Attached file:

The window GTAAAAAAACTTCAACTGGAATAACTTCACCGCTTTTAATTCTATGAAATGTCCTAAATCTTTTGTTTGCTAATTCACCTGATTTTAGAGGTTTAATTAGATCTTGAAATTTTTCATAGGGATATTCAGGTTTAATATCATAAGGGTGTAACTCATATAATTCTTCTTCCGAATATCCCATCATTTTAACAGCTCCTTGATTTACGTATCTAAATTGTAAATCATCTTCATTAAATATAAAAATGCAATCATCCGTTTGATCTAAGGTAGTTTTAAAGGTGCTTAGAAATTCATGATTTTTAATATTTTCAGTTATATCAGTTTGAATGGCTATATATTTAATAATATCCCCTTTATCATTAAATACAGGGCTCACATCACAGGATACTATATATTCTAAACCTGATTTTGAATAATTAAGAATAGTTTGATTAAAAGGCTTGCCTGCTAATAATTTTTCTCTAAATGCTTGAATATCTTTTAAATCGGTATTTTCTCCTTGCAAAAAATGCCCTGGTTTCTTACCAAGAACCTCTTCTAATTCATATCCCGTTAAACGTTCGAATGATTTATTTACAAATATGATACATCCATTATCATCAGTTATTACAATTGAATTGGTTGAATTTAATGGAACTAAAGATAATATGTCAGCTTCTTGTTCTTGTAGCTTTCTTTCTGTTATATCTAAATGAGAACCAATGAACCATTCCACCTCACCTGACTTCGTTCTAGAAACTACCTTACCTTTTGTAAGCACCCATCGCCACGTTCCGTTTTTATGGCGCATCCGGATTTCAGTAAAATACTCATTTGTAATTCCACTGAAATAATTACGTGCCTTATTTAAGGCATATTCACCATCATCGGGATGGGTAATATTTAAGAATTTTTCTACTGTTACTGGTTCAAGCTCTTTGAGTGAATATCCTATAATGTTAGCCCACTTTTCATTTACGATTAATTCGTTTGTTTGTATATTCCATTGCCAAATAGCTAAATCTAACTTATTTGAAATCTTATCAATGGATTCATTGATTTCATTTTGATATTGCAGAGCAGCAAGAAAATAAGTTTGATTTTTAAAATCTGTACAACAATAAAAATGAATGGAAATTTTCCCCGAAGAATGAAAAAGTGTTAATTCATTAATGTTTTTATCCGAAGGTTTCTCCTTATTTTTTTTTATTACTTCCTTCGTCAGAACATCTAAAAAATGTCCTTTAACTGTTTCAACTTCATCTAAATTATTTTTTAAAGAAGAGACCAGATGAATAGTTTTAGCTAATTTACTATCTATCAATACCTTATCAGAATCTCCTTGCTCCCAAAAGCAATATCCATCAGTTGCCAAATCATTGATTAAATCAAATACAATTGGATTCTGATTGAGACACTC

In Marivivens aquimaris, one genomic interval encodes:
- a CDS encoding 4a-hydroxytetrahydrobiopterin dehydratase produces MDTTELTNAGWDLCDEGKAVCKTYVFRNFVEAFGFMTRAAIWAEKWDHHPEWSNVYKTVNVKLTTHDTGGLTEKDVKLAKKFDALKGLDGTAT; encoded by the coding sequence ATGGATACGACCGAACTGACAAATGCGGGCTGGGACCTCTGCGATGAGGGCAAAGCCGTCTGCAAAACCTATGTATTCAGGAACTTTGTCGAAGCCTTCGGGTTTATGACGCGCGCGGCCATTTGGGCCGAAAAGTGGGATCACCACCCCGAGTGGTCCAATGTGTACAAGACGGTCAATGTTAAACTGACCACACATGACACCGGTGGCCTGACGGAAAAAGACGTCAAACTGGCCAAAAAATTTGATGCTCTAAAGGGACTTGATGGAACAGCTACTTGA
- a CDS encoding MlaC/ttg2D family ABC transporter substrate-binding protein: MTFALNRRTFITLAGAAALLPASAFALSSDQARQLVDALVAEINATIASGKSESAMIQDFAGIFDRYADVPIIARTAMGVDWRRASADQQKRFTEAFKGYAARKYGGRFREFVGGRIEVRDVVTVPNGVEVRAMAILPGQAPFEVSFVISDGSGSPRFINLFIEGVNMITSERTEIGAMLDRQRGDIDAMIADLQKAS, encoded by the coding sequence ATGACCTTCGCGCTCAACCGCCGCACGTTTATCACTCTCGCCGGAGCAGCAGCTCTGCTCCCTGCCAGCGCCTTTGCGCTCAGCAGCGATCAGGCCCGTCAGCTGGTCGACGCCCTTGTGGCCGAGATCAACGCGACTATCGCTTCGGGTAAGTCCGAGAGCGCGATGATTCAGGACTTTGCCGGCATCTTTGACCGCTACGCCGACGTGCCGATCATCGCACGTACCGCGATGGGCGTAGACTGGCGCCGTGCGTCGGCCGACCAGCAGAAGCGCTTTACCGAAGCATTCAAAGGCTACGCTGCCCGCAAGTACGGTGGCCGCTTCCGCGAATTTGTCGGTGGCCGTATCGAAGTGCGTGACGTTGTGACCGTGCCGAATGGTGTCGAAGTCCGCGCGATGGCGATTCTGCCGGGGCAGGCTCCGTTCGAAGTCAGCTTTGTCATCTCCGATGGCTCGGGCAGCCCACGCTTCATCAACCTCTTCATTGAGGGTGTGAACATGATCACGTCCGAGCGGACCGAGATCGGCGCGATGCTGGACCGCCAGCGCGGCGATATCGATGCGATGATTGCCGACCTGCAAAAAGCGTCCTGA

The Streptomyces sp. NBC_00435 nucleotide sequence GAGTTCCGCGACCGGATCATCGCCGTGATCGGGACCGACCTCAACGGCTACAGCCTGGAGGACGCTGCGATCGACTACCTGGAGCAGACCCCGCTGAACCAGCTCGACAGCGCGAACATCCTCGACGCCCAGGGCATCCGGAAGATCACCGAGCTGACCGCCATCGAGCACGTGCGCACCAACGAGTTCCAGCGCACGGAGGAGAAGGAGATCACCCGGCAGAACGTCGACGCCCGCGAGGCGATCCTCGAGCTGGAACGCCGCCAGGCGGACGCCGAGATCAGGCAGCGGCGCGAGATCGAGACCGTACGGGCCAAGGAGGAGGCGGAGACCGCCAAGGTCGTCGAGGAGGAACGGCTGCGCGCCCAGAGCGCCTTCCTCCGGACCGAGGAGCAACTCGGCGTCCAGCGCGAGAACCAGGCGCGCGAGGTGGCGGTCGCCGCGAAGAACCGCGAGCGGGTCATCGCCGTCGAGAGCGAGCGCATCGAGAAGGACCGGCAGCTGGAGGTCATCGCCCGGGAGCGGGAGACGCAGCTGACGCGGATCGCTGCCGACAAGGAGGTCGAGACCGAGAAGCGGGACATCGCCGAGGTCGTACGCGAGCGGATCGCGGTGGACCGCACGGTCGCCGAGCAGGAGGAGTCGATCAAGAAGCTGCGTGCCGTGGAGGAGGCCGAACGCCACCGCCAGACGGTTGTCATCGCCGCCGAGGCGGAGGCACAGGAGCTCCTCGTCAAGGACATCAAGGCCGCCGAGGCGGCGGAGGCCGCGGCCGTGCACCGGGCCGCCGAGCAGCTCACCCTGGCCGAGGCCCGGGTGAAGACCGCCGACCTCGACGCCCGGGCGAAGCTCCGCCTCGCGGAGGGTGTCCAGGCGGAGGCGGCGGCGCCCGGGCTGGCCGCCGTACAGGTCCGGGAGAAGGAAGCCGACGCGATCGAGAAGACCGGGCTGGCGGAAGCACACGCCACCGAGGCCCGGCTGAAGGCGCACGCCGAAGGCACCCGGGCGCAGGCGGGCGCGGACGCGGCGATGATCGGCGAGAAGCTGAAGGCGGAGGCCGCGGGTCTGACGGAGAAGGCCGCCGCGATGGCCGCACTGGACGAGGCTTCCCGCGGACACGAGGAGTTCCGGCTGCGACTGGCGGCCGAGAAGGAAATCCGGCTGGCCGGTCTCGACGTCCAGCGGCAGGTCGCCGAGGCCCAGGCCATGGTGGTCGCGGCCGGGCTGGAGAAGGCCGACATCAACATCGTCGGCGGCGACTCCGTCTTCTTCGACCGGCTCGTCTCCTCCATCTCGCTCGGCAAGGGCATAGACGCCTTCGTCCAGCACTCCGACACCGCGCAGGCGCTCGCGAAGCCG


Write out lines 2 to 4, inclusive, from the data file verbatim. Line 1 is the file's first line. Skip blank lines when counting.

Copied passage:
In Marivivens aquimaris, one genomic interval encodes:
- a CDS encoding 4a-hydroxytetrahydrobiopterin dehydratase produces MDTTELTNAGWDLCDEGKAVCKTYVFRNFVEAFGFMTRAAIWAEKWDHHPEWSNVYKTVNVKLTTHDTGGLTEKDVKLAKKFDALKGLDGTAT; encoded by the coding sequence ATGGATACGACCGAACTGACAAATGCGGGCTGGGACCTCTGCGATGAGGGCAAAGCCGTCTGCAAAACCTATGTATTCAGGAACTTTGTCGAAGCCTTCGGGTTTATGACGCGCGCGGCCATTTGGGCCGAAAAGTGGGATCACCACCCCGAGTGGTCCAATGTGTACAAGACGGTCAATGTTAAACTGACCACACATGACACCGGTGGCCTGACGGAAAAAGACGTCAAACTGGCCAAAAAATTTGATGCTCTAAAGGGACTTGATGGAACAGCTACTTGA
- a CDS encoding MlaC/ttg2D family ABC transporter substrate-binding protein: MTFALNRRTFITLAGAAALLPASAFALSSDQARQLVDALVAEINATIASGKSESAMIQDFAGIFDRYADVPIIARTAMGVDWRRASADQQKRFTEAFKGYAARKYGGRFREFVGGRIEVRDVVTVPNGVEVRAMAILPGQAPFEVSFVISDGSGSPRFINLFIEGVNMITSERTEIGAMLDRQRGDIDAMIADLQKAS, encoded by the coding sequence ATGACCTTCGCGCTCAACCGCCGCACGTTTATCACTCTCGCCGGAGCAGCAGCTCTGCTCCCTGCCAGCGCCTTTGCGCTCAGCAGCGATCAGGCCCGTCAGCTGGTCGACGCCCTTGTGGCCGAGATCAACGCGACTATCGCTTCGGGTAAGTCCGAGAGCGCGATGATTCAGGACTTTGCCGGCATCTTTGACCGCTACGCCGACGTGCCGATCATCGCACGTACCGCGATGGGCGTAGACTGGCGCCGTGCGTCGGCCGACCAGCAGAAGCGCTTTACCGAAGCATTCAAAGGCTACGCTGCCCGCAAGTACGGTGGCCGCTTCCGCGAATTTGTCGGTGGCCGTATCGAAGTGCGTGACGTTGTGACCGTGCCGAATGGTGTCGAAGTCCGCGCGATGGCGATTCTGCCGGGGCAGGCTCCGTTCGAAGTCAGCTTTGTCATCTCCGATGGCTCGGGCAGCCCACGCTTCATCAACCTCTTCATTGAGGGTGTGAACATGATCACGTCCGAGCGGACCGAGATCGGCGCGATGCTGGACCGCCAGCGCGGCGATATCGATGCGATGATTGCCGACCTGCAAAAAGCGTCCTGA